And the countdown begins.
It is official. We have entered the last (and shortest) transfer of my mission I can't believe it too. 5 more weeks until American Consumerism as my dear friend recently reminded me on a postcard! As much as I want the day to arrive, I hope that it takes a lifetime to arrive! I'm just loving it so much here!
And the warm weather returned, so who can complain?!
Today my companion, Sister Rebolledo went to Porto Alegre and in just a few days she will be headed home to Chile. The family that gave us a lift were also going to send their son out on a mission (curto prazo). Here Presidente Cruz can call up the ward families when there aren't a lot of missionaries and he can ask for them to send their sons and daughters with mission age who are waiting on their calls. they stay on the mission serving for a few weeks to fill the gaps in the mission field!
Anyways, we waited a bit until my companion arrived and they took us out to lunch and then left us at home! It was so sweet of them!
Updates from last week:
As you will see in my pictures this week there was another Sister with us. For the first time I was in trio! Wooohoo! Will explain!
So this last week Sister Rebolledo needed to do a few exams and since it was her last week we want to work our hardest, but the hospital is in Porto, so it would mean that we would lose a whole day of work!
So, since Sister Melo didn't have an area yet and was traveling around to help in the other areas we asked Presidente if she could stay with us for the week so that we could divide our forces.
And it was such a blessing. Because we were able to divide with members during the whole week and do much more than ever before but besides this I woke up a little flu-y Tuesday, and Wednesday my ears were a little stuffy and then Thursday I woke up reallyy, reallyyy sick. Like worse than I've ever been in a lonnnnngg time.
6:30am I was ok. Everything normal.
8:00 car ride to the center of Guaíba for our reunion.
9;00am I wasn't feeling super great. Asked for a blessing, participating in the meeting but still wasn't in tip top shape. Decided to head home early. I ended up having to stay all day with Irma Mara from the ward. She too was sick so we had a sick day sleeping on her couch and watching church videos. Sister Rebolledo and Sister Melo hit the streets. Knocking doors. Doing what missionaries do. I was feeling a little better during the day but sadly when they brought me home 9:30pm I got super carsick. They left me at home with strict orders to call their daughter and son-in-law if I got any worse so that they could take me to the hospital.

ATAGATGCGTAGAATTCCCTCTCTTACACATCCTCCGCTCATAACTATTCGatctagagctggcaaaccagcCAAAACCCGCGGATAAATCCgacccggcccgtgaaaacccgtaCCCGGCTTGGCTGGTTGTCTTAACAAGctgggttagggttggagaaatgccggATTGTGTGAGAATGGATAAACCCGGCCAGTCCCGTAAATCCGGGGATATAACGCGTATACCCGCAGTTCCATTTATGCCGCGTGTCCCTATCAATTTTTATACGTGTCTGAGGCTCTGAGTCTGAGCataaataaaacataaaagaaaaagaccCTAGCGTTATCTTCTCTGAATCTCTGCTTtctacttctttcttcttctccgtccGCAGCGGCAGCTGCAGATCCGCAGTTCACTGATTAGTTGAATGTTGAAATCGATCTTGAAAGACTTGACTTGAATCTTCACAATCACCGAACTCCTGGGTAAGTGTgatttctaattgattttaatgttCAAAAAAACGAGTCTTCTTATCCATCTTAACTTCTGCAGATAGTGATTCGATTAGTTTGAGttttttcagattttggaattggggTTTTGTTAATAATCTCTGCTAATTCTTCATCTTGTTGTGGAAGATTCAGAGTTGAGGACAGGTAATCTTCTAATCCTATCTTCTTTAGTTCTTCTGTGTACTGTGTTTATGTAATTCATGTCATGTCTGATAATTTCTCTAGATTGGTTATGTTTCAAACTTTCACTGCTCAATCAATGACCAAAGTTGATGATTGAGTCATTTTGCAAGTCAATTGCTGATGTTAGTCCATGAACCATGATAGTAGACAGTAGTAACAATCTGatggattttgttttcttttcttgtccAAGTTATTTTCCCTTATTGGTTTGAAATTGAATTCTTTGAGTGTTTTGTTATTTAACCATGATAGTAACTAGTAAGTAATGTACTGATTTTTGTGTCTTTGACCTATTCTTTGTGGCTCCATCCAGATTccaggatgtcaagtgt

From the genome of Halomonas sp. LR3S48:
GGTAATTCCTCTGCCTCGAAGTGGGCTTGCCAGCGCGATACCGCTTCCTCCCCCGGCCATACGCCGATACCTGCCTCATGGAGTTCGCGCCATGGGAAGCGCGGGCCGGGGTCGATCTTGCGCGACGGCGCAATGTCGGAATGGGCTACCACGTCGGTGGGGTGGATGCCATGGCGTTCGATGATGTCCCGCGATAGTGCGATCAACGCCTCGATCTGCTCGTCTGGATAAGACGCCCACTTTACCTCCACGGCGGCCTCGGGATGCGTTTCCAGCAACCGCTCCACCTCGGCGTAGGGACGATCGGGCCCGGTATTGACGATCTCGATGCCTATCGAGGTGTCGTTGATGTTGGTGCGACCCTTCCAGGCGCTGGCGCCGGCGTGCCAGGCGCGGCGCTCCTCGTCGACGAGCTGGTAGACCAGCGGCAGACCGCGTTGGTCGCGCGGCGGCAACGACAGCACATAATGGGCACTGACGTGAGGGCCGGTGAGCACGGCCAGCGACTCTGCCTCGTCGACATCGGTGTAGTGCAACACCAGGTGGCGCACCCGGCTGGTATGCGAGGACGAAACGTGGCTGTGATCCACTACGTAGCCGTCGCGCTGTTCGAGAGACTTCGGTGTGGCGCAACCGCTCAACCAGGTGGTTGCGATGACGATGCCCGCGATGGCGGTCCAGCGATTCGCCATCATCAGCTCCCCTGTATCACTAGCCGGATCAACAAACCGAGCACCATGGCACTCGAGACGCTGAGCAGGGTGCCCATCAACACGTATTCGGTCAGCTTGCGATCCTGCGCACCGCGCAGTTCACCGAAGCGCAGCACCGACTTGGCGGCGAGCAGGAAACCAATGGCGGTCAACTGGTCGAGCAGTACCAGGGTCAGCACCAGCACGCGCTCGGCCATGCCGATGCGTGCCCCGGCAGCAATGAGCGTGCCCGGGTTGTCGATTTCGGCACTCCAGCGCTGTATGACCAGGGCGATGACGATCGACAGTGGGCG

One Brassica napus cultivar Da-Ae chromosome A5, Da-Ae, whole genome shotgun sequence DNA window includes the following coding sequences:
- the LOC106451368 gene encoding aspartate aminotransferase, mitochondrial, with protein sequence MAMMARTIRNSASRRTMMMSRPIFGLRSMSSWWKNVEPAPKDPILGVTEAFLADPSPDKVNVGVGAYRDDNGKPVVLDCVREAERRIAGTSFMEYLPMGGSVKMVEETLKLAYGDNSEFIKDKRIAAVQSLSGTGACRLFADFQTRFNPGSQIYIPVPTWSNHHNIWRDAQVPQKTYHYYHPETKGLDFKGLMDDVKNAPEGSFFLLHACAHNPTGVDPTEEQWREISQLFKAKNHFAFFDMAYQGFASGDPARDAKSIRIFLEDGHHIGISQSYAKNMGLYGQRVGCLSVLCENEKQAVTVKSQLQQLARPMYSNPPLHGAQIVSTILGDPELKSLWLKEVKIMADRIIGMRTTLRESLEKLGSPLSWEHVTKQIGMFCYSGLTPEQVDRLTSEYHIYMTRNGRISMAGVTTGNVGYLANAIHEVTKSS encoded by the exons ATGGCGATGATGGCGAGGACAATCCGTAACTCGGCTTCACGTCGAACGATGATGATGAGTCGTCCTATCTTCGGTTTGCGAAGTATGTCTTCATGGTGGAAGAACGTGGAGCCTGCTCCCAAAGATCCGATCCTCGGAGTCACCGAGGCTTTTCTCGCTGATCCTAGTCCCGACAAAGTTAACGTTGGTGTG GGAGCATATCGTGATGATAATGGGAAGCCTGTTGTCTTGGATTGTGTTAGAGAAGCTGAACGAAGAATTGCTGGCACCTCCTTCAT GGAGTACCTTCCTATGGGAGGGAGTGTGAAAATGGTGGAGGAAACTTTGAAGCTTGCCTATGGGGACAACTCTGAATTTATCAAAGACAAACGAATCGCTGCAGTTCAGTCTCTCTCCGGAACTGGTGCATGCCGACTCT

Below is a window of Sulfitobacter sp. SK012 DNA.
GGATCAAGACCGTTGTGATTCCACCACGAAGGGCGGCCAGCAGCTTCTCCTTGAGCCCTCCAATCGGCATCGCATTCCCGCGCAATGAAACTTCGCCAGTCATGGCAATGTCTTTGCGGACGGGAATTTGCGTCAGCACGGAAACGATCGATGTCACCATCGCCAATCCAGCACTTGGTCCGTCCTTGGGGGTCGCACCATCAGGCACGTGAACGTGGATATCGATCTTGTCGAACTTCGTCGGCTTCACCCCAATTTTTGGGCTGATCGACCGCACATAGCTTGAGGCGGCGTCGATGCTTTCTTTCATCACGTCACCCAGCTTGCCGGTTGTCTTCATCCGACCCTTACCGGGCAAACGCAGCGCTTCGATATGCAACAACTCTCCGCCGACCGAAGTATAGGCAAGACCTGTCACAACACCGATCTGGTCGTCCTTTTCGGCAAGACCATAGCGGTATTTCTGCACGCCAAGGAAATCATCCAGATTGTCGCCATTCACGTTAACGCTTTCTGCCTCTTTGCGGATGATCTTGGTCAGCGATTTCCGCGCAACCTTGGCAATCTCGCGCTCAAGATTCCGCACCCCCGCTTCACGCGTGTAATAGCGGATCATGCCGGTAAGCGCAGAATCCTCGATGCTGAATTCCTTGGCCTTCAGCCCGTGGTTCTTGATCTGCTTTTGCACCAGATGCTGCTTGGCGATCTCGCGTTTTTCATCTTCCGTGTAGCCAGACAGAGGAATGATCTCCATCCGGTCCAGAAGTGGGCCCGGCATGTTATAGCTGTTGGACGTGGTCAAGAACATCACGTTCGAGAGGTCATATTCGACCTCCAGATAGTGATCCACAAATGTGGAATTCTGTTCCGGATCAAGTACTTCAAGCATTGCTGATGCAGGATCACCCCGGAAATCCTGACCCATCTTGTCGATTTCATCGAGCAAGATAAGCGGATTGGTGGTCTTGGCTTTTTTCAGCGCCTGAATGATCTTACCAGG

20 minutes later, 10:20, we called up Rodrigo and Amanda and informed our Presidente that we were headed to the clinic.
"If you're going to be sick, wait till you get inside the clinic. They'll attend you faster that way!" -Rodrigo
Well, as he signed in my name I put up a good front, but let's just say it's a good thing that I had a popcorn bucket. Within one minute of him writing out my name at the receptionist they called my name and Sister Melo and I went to the triagem. Within a few minutes in the triagem they sent me to meet with the Doctor and in just a few more minutes they sent me back to medicine. And let me tell you, that waiting was fullllll of people. I would have had to wait the whole night, but the Lord was watching over us.
11:00 pm: The nurse started pulling out a bunch of glass bottles and needles and I just couldn't help but think, "Wait a minute, gente, I only have two arms. How will I take so many shots??"
"Dont worry," She explained, "These are just for the IV"
11:10pm: I learned what it feels like to have an IV. Let me tell you, in a cold sterile environment, a even colder IV entering your bloodstream isn't the coolest thing, no. Sister Melo distracted me with stories from the mission and her own hospital experiences and we just chatted about the good things and the bad things that I missed as I stayed on Irmã Mara's couch during the day.
She helped me a bunch. I think I will always be grateful to Sister Melo for everything that she did for me that day. It was a pleasant day but she at least helped me pass it!
12:30am we were headed home
1:00am teeth brusehd, pjs on, lights out.
7:30am wake up call. Time to work.
I had to eat rice and banana for lunch and just watch everyone eating the good stuff haha
During the rest of the week I got much much better and was able to work normally. I will never forget the cruel day that I passed.
But I will also never forget Nilza's baptism. It was so special. She is the sweetest old lady that actually stopped US in the street and asked us to visit her friend. But then she started to have interest in our message and wanted to hear too!
The best part of all is that Junior, our RC, bore his testimony. I asked him to explain about His baptism and it was the coolest thing ever. The next day he blessed the sacrament!!!
Truly a mission is a place of miracles. There are many things that I will never forget.
As I told my dearest friends:
This time is too precious to waste and too amazing to let pass by. Serve every day with everything that you've got. Love everyone that you meet. Be willing to accept the Lord's will and trust in His ways. Sometimes it will seem that the world is against us. But remember that it was this way with one young prophet when he knelt in a grove to pray.
Sometimes dark forces will fight against us and pesquisadores will cut us, but remember that the light will come and the miracles will happen and the heavens will open.
In fact, the heavens are counting on you. So don't be afraid. Just go and do.
Well, now I will do as I wrote.
I will go and do as the Lord commands.